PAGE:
I was sitting at my desk when my phone rang. It was my wife, "We've been robbed."
Someone had broken into our garage and taken our bikes. We're not avid bikers. We didn't have bikes that cost more than my first car. Still, the combined loss was about $800. The police were about as helpful as they could be. There was a slim chance that they would find a homeless guy riding one of our bikes and they hadn't scrapped off the serial number. The bikes were gone and we weren't going to get them back.
The worst part of the ordeal was that I had planned on getting renter's insurance. I had planned on it. A plan that never materialized. I'm sure some of you are out there are thinking the same thing. You'll get insurance tomorrow, or maybe next week. If you're reading this site, you probably have a nice HDTV, a few computers, a console or two, and maybe even a few Roombas cruising your living room picking up Cheeto crumbs. The point is, you have lots of cool stuff and if it gets stolen or destroyed, and you don't have renter's insurance, you're pretty much screwed.
If you own your home, you're probably already covered by your home insurance. But for many of us, we're living in someone else's place and we should start protecting our stuff.
Renter's insurance protects you if your items end up in the hands of criminals and more importantly, if there's a disaster, like a fire that ravages your home. If you live in an apartment building, the fire doesn't even need to be in your apartment for your stuff to get destroyed. When the fire department arrives on the scene, one of the first things they do is cut holes in the top of the building. Water is then poured into those holes. If you're stuff isn't melted by the fire, it can be destroyed by water or smoke. So when the guy in apartment 5B starts a fire with his new deep fryer, it's your fancy MacBook Air and PlayStation 3 that pays the price.
When shopping for renter's insurance you should consider what would happen in the event of total loss. That way if you lose everything, you're not starting over from scratch. Make sure your policy is large enough to replace your belongings. In event of total loss, some policies even help cover the cost of hotel rooms. Helpful if you live in an area without family of friends that don't mind you crashing on their couch for a while.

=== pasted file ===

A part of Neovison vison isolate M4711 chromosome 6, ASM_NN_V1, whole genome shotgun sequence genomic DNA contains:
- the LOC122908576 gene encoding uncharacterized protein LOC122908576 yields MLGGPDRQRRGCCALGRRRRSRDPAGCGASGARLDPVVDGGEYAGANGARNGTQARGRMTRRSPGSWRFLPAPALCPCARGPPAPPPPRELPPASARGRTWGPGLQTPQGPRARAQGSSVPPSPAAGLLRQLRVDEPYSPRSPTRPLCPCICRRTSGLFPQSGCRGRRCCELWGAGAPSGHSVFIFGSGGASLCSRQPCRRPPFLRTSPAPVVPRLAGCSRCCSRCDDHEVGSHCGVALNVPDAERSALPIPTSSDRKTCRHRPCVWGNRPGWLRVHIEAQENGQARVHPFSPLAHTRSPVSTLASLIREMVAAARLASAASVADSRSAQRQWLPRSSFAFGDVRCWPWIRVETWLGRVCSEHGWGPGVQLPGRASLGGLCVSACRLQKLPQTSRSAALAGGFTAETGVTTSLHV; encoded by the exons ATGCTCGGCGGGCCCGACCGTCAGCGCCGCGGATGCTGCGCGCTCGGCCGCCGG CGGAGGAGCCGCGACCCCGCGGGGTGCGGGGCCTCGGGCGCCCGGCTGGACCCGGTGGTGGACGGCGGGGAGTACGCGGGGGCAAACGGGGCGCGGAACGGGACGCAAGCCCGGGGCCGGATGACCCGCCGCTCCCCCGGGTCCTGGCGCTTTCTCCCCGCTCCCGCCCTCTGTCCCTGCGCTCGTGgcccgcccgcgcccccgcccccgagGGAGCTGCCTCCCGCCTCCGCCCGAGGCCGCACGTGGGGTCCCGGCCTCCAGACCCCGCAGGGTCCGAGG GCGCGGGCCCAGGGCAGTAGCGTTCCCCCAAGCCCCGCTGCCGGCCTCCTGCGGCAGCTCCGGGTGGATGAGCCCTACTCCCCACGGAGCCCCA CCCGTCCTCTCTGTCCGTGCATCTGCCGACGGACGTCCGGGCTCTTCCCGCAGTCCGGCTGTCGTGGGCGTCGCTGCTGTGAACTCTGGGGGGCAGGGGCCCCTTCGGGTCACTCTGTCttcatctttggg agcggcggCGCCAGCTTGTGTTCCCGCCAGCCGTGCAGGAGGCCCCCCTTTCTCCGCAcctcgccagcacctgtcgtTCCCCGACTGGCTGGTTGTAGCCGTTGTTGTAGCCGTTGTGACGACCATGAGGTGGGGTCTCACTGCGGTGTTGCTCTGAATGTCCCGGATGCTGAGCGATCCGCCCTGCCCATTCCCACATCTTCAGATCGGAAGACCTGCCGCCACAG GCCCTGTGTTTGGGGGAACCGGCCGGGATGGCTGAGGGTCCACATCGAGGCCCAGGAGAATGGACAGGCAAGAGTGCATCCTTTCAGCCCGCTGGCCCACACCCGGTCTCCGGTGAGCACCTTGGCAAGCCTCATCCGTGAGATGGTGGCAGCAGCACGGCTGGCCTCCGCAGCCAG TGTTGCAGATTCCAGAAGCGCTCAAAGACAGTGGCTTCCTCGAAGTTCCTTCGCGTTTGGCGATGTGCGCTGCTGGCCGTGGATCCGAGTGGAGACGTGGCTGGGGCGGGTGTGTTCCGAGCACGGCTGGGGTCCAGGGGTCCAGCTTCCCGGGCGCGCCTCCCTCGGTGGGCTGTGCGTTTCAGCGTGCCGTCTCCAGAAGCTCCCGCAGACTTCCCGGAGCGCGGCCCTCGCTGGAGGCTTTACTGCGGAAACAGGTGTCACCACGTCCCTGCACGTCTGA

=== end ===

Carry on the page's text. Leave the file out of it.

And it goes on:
Insurance typically runs from $17-$22 depending on how much coverage you need. If you own $40,000 worth of audio equipment, it'll probably run you a bit more. If you do have the first guitar Jimmy Hendrix ever played, the iPhone owned by Steve Jobs, or any other collectables including expensive jewelry and fine art, you should look into having those items insured separately on personal article floater.
Another thing to take into consideration is what disasters aren't covered. I live in california and I have fire, hail, riot, volcano, etc, etc, coverage on my policy. But, I have to pay extra for earthquake insurance. It's more likely that an earthquake will destroy my stuff than a volcano erupting down the street and covering my items in molten lava. Flood insurance in another extra. If you live in a low-lying area that's prone to flooding, be sure to add it to your coverage.
Now that you have your insurance, it's time to start cataloging your stuff. Create an inventory of all your belongings with photos and as much detail as possible. The model, serial number, the size of the internal storage or screen. The more detail, the better. don't forget to take pictures of your items. It's easier for you and the insurance company to replace an item if you both know exactly what it looks like. Keep a copy of the list in your home, preferably in a fire proof safe. Send a copy to a friend or family member, and if your insurance company require it, send them a copy. Update this list regularly, especially after the holidays.
If the worst does happen, most insurance companies have operators standing by 24/7. While loss is easier to document. A fire burns through your building or a plane lands in your living room, that's pretty easy to document. Theft on the other hand is a bit more difficult to prove. Be sure to call the police right away and file a report. Some policies have a limit on how much coverage they have for stolen cash and jewelry. Check your policy and adjust it if needed.
I know, insurance is boring. And cataloging your stuff, holy crap that sounds like the worst weekend ever. But, it's better than staring at the holes where your bikes used to sit and wondering if you have enough can in the bank to replace them.